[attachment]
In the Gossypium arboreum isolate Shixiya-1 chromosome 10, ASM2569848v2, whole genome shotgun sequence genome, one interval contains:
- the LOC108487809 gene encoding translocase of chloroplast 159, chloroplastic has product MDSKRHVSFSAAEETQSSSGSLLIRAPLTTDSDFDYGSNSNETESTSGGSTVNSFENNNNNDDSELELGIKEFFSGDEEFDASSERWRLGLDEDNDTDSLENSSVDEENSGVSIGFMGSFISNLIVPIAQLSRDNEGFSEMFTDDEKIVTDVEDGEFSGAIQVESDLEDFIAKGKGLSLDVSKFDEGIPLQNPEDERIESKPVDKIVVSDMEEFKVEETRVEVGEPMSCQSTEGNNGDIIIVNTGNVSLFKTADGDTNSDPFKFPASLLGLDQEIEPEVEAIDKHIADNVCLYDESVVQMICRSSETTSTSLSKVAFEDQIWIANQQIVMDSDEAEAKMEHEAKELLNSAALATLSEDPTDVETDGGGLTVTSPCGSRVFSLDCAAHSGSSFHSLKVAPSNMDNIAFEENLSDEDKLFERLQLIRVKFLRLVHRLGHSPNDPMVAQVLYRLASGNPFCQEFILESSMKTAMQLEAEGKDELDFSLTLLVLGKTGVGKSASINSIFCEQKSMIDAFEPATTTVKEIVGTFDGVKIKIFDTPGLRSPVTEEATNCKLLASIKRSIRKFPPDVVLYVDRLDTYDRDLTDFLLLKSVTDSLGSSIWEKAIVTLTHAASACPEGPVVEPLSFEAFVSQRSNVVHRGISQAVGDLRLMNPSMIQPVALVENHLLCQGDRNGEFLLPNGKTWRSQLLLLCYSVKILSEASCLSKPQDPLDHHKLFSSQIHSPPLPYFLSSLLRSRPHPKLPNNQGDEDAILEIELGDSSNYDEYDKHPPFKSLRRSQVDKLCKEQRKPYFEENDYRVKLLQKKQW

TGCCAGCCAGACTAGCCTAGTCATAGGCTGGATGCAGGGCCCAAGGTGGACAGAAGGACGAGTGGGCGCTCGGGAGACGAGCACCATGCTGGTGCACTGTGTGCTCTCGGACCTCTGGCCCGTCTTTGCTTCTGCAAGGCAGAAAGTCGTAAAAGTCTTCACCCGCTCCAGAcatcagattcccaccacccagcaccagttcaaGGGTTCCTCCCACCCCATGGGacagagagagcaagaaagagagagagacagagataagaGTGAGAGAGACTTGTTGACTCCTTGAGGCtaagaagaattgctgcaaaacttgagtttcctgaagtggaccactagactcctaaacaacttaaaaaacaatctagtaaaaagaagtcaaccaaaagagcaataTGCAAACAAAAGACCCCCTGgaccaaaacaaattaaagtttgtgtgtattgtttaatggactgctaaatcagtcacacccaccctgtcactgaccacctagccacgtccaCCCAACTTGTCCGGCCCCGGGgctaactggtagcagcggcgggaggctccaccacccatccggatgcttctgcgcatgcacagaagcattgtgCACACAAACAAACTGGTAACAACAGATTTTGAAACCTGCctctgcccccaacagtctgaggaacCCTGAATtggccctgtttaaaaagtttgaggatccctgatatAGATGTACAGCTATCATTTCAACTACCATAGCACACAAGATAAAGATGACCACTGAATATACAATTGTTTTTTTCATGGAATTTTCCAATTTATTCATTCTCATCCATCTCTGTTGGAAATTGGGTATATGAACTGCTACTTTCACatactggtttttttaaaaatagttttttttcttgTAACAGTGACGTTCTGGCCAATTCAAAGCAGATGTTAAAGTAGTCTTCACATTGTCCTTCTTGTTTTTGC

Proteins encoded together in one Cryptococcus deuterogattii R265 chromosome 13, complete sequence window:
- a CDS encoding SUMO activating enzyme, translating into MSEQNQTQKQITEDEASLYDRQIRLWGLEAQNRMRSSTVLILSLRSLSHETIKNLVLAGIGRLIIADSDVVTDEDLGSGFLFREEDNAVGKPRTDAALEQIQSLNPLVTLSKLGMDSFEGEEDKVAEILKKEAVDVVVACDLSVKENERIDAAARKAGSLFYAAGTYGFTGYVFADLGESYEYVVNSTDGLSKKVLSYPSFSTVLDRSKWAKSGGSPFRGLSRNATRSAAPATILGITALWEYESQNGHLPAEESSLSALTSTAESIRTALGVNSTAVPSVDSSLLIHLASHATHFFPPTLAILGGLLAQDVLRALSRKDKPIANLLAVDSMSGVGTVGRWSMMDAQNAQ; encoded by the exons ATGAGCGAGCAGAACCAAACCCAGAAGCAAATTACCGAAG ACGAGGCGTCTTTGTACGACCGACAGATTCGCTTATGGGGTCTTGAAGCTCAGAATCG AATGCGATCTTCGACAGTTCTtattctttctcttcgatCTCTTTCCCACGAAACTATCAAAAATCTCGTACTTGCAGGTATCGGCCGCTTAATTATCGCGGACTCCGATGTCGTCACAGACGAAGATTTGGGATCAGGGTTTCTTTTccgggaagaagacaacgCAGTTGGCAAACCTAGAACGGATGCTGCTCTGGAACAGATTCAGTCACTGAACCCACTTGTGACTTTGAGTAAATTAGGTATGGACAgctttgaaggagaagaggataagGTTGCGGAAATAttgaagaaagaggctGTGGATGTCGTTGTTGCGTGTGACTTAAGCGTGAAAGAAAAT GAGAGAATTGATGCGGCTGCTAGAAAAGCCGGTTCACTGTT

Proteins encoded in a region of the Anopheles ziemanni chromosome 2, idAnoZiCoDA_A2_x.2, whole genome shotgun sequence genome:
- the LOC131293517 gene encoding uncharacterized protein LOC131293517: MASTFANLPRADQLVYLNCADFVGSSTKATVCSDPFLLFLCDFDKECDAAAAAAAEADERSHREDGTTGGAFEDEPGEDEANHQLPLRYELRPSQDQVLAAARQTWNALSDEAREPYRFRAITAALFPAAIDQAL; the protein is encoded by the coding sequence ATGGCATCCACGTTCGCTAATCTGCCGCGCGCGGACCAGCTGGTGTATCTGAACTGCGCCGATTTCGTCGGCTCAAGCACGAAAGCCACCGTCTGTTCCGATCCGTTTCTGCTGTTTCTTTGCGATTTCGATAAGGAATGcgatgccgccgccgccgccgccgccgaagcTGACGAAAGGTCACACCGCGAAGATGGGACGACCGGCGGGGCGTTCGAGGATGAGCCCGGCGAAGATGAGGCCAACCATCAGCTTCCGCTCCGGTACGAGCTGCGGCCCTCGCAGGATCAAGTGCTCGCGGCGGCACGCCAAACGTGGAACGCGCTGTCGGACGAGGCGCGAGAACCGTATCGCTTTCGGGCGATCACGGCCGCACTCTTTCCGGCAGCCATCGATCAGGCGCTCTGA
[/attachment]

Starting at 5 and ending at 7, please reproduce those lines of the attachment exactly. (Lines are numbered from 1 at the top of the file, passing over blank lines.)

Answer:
- a CDS encoding SUMO activating enzyme, translating into MSEQNQTQKQITEDEASLYDRQIRLWGLEAQNRMRSSTVLILSLRSLSHETIKNLVLAGIGRLIIADSDVVTDEDLGSGFLFREEDNAVGKPRTDAALEQIQSLNPLVTLSKLGMDSFEGEEDKVAEILKKEAVDVVVACDLSVKENERIDAAARKAGSLFYAAGTYGFTGYVFADLGESYEYVVNSTDGLSKKVLSYPSFSTVLDRSKWAKSGGSPFRGLSRNATRSAAPATILGITALWEYESQNGHLPAEESSLSALTSTAESIRTALGVNSTAVPSVDSSLLIHLASHATHFFPPTLAILGGLLAQDVLRALSRKDKPIANLLAVDSMSGVGTVGRWSMMDAQNAQ; encoded by the exons ATGAGCGAGCAGAACCAAACCCAGAAGCAAATTACCGAAG ACGAGGCGTCTTTGTACGACCGACAGATTCGCTTATGGGGTCTTGAAGCTCAGAATCG AATGCGATCTTCGACAGTTCTtattctttctcttcgatCTCTTTCCCACGAAACTATCAAAAATCTCGTACTTGCAGGTATCGGCCGCTTAATTATCGCGGACTCCGATGTCGTCACAGACGAAGATTTGGGATCAGGGTTTCTTTTccgggaagaagacaacgCAGTTGGCAAACCTAGAACGGATGCTGCTCTGGAACAGATTCAGTCACTGAACCCACTTGTGACTTTGAGTAAATTAGGTATGGACAgctttgaaggagaagaggataagGTTGCGGAAATAttgaagaaagaggctGTGGATGTCGTTGTTGCGTGTGACTTAAGCGTGAAAGAAAAT GAGAGAATTGATGCGGCTGCTAGAAAAGCCGGTTCACTGTT

Proteins encoded in a region of the Anopheles ziemanni chromosome 2, idAnoZiCoDA_A2_x.2, whole genome shotgun sequence genome:
- the LOC131293517 gene encoding uncharacterized protein LOC131293517: MASTFANLPRADQLVYLNCADFVGSSTKATVCSDPFLLFLCDFDKECDAAAAAAAEADERSHREDGTTGGAFEDEPGEDEANHQLPLRYELRPSQDQVLAAARQTWNALSDEAREPYRFRAITAALFPAAIDQAL; the protein is encoded by the coding sequence ATGGCATCCACGTTCGCTAATCTGCCGCGCGCGGACCAGCTGGTGTATCTGAACTGCGCCGATTTCGTCGGCTCAAGCACGAAAGCCACCGTCTGTTCCGATCCGTTTCTGCTGTTTCTTTGCGATTTCGATAAGGAATGcgatgccgccgccgccgccgccgccgaagcTGACGAAAGGTCACACCGCGAAGATGGGACGACCGGCGGGGCGTTCGAGGATGAGCCCGGCGAAGATGAGGCCAACCATCAGCTTCCGCTCCGGTACGAGCTGCGGCCCTCGCAGGATCAAGTGCTCGCGGCGGCACGCCAAACGTGGAACGCGCTGTCGGACGAGGCGCGAGAACCGTATCGCTTTCGGGCGATCACGGCCGCACTCTTTCCGGCAGCCATCGATCAGGCGCTCTGA